Social Security Costs Are Now Higher Than Tax Revenues As About 10K Boomers Reach Retirement Age Daily

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The population of Americans ages 65 and up will reach roughly 73 million by 2030, according to U.S. Census data. Meanwhile, older adults continue to retire in increasing numbers. Pew Research reported that 28.6 million Americans born between 1946 and 1964 said they were retired in the third quarter of 2020. In 2019, only 25.4 million were retired. That’s a 3.2 million increase, compared to increases of 2 million in prior years.

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The rapid growth in retirement since the pandemic has led to some tough questions in Washington. Budget projections indicate that Social Security spending is outpacing tax revenue from the program, The New York Times reported. Estimates reported by show that, as the number of older adults increases, more than 10,000 baby boomers will reach retirement age each day through 2030 .

As GOBankingRates has reported, cost-of-living increases have compounded the problem, with an 8.7% hike this year due to inflation. The adjustment increases the Social Security Administration’s budget by $412 billion more than previously projected. By 2033, Social Security’s budget will be larger than all other discretionary spending, including the military.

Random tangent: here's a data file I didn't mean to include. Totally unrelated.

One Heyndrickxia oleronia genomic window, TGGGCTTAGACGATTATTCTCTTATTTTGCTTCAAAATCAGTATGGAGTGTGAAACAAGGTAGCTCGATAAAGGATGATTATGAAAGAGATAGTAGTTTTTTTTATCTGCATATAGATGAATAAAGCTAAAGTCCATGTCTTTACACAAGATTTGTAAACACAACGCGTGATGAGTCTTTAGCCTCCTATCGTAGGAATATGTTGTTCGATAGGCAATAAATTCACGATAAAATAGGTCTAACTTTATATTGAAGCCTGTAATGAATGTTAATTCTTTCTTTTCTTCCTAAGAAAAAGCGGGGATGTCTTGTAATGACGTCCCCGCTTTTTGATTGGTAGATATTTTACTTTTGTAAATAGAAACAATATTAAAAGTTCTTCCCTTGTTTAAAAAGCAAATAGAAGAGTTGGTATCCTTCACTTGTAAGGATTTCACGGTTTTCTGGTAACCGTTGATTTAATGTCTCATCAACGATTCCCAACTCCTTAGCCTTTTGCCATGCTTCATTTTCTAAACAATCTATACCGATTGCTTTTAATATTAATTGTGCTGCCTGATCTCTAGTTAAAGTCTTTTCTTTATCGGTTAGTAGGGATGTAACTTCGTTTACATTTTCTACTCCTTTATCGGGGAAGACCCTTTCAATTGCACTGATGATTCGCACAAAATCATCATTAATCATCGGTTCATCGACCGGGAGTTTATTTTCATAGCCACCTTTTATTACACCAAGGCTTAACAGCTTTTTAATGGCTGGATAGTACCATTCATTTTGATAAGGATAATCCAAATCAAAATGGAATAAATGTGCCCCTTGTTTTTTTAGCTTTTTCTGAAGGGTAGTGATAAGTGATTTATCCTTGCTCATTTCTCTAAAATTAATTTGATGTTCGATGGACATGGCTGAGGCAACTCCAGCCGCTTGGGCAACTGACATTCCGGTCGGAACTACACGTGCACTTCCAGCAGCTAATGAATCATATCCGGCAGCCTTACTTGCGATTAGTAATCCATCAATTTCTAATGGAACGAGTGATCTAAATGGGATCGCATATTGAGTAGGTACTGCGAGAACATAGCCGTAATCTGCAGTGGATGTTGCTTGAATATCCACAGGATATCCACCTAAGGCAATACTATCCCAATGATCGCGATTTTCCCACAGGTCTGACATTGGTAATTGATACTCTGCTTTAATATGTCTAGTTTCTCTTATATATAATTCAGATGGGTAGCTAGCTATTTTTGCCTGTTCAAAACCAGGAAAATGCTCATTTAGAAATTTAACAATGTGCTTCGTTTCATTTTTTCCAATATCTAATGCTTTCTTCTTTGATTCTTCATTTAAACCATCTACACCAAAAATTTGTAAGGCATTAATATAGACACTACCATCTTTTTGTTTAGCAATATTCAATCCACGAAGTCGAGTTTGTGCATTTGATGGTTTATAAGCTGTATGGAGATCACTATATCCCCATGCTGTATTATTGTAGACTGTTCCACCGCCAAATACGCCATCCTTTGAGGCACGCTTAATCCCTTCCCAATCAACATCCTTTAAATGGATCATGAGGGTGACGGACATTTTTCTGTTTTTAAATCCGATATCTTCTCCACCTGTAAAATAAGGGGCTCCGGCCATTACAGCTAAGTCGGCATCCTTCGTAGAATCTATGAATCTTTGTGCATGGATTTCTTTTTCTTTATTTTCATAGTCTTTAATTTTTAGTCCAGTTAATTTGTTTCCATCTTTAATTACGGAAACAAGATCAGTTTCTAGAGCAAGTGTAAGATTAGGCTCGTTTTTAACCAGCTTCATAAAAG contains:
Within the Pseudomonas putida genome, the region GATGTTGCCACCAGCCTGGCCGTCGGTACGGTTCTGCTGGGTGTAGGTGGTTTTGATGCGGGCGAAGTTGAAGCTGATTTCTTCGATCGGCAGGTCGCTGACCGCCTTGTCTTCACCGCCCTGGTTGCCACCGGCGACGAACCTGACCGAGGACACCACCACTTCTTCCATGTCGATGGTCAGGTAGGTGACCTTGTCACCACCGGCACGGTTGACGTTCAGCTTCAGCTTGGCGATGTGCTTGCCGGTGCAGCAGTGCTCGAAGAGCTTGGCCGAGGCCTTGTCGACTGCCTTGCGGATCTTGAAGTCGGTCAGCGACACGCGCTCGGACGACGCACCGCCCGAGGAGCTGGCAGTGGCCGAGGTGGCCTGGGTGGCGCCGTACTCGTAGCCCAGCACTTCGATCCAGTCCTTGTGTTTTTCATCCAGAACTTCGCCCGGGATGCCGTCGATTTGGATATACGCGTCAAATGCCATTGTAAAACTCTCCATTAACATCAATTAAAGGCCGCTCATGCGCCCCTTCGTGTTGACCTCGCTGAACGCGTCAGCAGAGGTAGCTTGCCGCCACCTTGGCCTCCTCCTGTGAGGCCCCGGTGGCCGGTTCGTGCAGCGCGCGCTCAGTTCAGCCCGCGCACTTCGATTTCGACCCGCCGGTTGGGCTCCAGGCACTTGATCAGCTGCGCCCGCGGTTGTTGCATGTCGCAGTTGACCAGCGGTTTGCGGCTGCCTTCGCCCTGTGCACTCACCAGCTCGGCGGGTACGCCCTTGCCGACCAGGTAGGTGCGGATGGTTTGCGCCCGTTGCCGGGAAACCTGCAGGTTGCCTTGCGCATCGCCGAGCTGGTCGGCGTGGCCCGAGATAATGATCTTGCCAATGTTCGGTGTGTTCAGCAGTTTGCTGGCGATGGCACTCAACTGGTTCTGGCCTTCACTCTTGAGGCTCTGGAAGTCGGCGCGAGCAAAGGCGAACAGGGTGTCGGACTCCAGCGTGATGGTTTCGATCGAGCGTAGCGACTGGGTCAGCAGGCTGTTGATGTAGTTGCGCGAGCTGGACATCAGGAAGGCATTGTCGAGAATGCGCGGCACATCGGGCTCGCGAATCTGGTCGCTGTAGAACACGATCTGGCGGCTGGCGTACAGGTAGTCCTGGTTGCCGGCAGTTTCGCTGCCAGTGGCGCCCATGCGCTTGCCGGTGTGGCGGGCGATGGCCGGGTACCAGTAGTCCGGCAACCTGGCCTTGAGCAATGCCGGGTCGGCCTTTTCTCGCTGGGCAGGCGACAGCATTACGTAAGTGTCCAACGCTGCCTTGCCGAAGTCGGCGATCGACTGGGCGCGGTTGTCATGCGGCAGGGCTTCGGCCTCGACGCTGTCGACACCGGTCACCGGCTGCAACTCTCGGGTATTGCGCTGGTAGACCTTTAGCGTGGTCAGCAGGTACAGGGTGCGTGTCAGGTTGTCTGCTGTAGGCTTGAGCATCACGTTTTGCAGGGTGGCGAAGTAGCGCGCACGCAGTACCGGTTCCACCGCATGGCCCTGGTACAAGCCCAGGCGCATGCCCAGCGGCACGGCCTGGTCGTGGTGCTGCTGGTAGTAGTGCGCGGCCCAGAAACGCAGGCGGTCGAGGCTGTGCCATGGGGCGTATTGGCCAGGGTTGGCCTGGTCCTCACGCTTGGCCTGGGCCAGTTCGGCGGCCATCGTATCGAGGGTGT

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Both Republican and Democrat leaders have said they will not reduce spending on Social Security benefits for retirees. Yet, the U.S. government faces a federal budget deficit of $1.4 trillion in 2023, according to the most recent report from the Congressional Budget Office. Annual deficits will average $2.0 trillion from 2024 through 2033, the report said.

The CBO report showed that Medicare and Social Security will face shortfalls within the next 10 years as tax revenue fails to keep up. The government has three options to make up the difference: raise taxes, reduce spending by raising the retirement age or reducing benefits, or continue to drive the deficit higher by borrowing money.

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In any event, a bipartisan solution will be necessary to pass legislation that could ultimately fix the problem.  

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About the Author

Dawn Allcot is a full-time freelance writer and content marketing specialist who geeks out about finance, e-commerce, technology, and real estate. Her lengthy list of publishing credits include Bankrate, Lending Tree, and Chase Bank. She is the founder and owner of, a travel, technology, and entertainment website. She lives on Long Island, New York, with a veritable menagerie that includes 2 cats, a rambunctious kitten, and three lizards of varying sizes and personalities – plus her two kids and husband. Find her on Twitter, @DawnAllcot.
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